Fig. 10 This is my workspace in our living room, where I drink tea, engage in Zoom/Skype video conferences, discuss life with my wife and try to interpret/address everything that piles up in front of me
Debating Face Masks in Hong Kong
Liz Jackson, Hong Kong, 20 March
Liz Jackson is associate professor at the University of Hong Kong and director of the Comparative Education Research Centre. Liz is also currently the president of the Philosophy of Education Society of Australasia.
Covid-19 hit Hong Kong in mid-January, coinciding with the beginning of the semester. After the past semester ended in turmoil and classes were cancelled due to the protests (Jackson, 2020), I was eager to see students again. At the same time, academics speculated about whether students would return. Protests were ongoing. Normal winter flu was surfacing, as well as a novel coronavirus. The Chinese New Year would start soon, which usually sees many students leave campus for a few weeks to visit family, often in the mainland. Given these factors, my colleagues and I wondered whether students would show up.
So, I was surprised and delighted when 35 students (30 enrolled and 5 hopefuls) arrived at my class on Professional Ethics for Educators. Many wore surgical masks, but this is not a strange sight in Hong Kong in winter. Usually it means one is recovering from a cold or flu, or anxious to be around others who may be unwell. As a greeting, I asked the students how they were and whether they were planning to travel to the mainland for New Year, which could impact my classes. When the students shook their heads no, I showed relief—‘phew!’—to many giggles.
As the class proceeded, I explained the difference between moral and nonmoral judgment, and gave time for students to develop their own examples. As we went around the room, the first student example was given: ‘You should wear a face mask’. This was a novel example for me despite teaching the class several times. In place of a clear-cut discussion, I felt obliged to discuss grey areas in this case. I was not wearing a face mask that day, and I did not want the discussion to shift into judgments of students not wearing masks. Was it an esthetic preference, a culturally relative judgment, or a moral judgment? I tried to move the class forward, aware that coronavirus and scientific judgments on mask use were still being discussed in small groups.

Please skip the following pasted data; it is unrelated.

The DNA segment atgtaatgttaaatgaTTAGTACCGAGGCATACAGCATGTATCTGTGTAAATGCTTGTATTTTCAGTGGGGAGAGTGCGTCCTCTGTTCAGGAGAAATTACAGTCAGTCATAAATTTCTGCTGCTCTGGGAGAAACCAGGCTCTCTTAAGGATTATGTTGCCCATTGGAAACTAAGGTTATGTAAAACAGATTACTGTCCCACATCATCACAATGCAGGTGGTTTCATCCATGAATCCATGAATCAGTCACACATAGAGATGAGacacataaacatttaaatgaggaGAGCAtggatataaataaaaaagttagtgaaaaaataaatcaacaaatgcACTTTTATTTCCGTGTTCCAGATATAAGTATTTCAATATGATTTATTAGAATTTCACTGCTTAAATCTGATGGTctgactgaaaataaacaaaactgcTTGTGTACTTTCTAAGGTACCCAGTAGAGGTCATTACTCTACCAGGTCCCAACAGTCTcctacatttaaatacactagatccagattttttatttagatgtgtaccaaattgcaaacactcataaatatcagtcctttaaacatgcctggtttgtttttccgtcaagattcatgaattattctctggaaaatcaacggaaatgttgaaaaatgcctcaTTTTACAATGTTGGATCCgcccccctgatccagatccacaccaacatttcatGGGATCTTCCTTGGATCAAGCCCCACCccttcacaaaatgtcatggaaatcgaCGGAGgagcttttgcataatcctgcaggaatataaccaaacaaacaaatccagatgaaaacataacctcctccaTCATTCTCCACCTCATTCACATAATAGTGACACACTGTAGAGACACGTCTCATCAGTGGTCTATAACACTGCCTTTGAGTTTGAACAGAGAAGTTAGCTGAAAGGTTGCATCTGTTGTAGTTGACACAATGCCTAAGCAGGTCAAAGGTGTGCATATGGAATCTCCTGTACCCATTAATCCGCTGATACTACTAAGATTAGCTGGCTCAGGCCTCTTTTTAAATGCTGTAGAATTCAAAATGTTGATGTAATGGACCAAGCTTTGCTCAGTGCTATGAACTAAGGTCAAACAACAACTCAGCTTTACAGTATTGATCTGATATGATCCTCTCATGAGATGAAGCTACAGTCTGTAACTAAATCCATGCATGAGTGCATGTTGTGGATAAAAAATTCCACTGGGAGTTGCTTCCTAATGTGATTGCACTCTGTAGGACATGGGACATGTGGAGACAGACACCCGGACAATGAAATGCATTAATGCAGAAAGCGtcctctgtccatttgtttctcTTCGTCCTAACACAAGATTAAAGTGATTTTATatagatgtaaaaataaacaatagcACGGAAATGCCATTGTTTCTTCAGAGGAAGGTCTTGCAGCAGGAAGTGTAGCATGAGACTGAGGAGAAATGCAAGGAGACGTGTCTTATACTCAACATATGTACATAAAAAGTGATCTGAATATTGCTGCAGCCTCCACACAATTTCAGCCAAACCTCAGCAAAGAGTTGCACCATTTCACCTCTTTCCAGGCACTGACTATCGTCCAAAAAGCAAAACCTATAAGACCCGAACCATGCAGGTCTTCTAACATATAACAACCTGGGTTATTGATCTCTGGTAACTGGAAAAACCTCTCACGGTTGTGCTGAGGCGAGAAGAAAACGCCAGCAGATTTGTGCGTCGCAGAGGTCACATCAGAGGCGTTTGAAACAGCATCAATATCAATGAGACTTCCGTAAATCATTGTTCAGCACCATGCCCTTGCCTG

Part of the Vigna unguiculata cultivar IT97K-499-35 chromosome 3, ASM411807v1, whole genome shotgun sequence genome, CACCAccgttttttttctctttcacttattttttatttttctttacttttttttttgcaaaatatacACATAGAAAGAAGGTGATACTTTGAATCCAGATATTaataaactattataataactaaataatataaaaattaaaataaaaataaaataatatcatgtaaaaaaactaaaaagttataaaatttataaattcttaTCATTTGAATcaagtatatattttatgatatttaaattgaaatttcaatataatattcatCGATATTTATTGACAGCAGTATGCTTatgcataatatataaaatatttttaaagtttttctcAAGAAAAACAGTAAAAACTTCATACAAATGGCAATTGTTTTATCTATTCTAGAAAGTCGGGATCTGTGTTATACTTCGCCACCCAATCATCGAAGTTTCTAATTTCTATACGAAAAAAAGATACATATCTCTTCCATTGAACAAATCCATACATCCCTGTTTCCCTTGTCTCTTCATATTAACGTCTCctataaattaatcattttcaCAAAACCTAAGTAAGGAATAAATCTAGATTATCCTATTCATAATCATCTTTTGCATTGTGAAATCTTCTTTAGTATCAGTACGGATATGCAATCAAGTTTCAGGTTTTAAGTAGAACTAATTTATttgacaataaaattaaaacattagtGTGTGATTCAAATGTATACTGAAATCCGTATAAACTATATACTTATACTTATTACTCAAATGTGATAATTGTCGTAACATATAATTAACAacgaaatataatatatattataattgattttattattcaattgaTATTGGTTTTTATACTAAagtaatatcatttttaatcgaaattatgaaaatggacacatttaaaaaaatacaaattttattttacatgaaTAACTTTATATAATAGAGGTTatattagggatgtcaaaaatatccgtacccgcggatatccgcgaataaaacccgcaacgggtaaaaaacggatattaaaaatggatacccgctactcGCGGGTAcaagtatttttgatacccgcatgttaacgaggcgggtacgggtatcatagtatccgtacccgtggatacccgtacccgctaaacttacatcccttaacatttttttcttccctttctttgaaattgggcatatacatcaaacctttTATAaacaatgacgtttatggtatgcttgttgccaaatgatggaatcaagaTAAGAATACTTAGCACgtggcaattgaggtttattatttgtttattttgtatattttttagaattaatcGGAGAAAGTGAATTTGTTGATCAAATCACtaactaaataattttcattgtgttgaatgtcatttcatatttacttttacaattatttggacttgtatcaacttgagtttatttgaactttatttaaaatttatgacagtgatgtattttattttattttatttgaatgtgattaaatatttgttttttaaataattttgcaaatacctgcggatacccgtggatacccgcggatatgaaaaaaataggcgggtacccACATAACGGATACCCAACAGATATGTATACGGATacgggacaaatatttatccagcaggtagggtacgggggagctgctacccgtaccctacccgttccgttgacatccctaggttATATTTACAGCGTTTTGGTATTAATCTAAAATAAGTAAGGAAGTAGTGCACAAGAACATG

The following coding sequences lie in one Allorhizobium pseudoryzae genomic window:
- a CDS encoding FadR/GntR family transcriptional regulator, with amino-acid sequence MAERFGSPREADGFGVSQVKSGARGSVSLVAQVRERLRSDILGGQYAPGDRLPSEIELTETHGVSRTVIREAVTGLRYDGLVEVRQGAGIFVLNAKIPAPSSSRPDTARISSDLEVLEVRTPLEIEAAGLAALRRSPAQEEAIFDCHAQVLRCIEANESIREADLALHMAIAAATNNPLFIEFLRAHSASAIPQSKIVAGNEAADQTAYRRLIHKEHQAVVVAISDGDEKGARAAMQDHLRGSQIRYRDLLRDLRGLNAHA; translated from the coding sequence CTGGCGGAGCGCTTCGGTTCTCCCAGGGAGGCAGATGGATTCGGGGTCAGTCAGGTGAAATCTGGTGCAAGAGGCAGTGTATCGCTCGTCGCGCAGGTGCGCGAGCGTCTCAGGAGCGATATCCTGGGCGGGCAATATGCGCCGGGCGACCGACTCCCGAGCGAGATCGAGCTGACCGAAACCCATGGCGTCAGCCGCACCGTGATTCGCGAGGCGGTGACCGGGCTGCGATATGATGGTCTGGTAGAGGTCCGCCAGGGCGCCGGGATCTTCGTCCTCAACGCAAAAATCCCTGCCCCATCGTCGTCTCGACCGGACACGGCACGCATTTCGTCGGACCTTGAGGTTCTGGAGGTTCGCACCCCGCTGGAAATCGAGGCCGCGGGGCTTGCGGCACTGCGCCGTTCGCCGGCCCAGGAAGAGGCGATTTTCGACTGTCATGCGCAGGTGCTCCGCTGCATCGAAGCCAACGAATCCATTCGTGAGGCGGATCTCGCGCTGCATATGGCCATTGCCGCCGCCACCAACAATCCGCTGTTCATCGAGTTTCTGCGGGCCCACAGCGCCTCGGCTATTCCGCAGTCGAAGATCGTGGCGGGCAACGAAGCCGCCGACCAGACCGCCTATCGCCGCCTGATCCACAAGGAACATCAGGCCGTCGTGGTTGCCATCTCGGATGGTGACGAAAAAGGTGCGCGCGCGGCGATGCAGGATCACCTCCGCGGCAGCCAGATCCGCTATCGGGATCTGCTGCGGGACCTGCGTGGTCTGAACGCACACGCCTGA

By the end of class, many more students were wearing masks. ‘Were you convinced by your peers?’ Yes, they nodded. They were persuaded by one another.
A week later, we received an email from the university: There would be no in-person classes in February, ideally returning to campus in March (since then, we have moved fully online for the term). Another email: No one should go to campus. If you do, wear a mask.
I proceeded with online lectures in those weeks, returning to the topic of masks, which had flourished in society since our discussion. Does wearing masks lead to scarcity, risking the lives of health professionals on the frontlines? Is it a cultural preference, based on the local experience of severe acute respiratory syndrome (SARS)? Does it support the welfare of all, particularly for those working in crowded places (e.g., schools) and traveling on public transport? Or is it a symbol of solidarity and community care?
I also debated mask use with colleagues. It has since become a topic of global conversation, and a reference point in the cultural politics of Covid-19. Has Hong Kong done so well with the virus due to mask use? Maybe. Is it due to a culture of Confucian obedience? Hardly! Before now, masks were a sign of the anti-government protests. Masks were banned in January, and my students were judging me on the first day of my class! Is it a communitarian ethic? Maybe… and so on.
Later in the term, I got a reusable N95 mask. While the international community continues to debate, it indicates to those around me that I care about them, take responsibility for my actions, and am part of the unfolding local story of managing this crisis with calm and rationality.
Since that first class, I continue debating with myself whether I should encourage my students to dwell on the case of mask use, compared to other topics in professional ethics for educators. As I would not wear a mask at home while recording lectures, they do not yet know of my personal change in heart. If only my students could see me now.
Susan M. Bridges (nee Hawthorne), Hong Kong, 20 March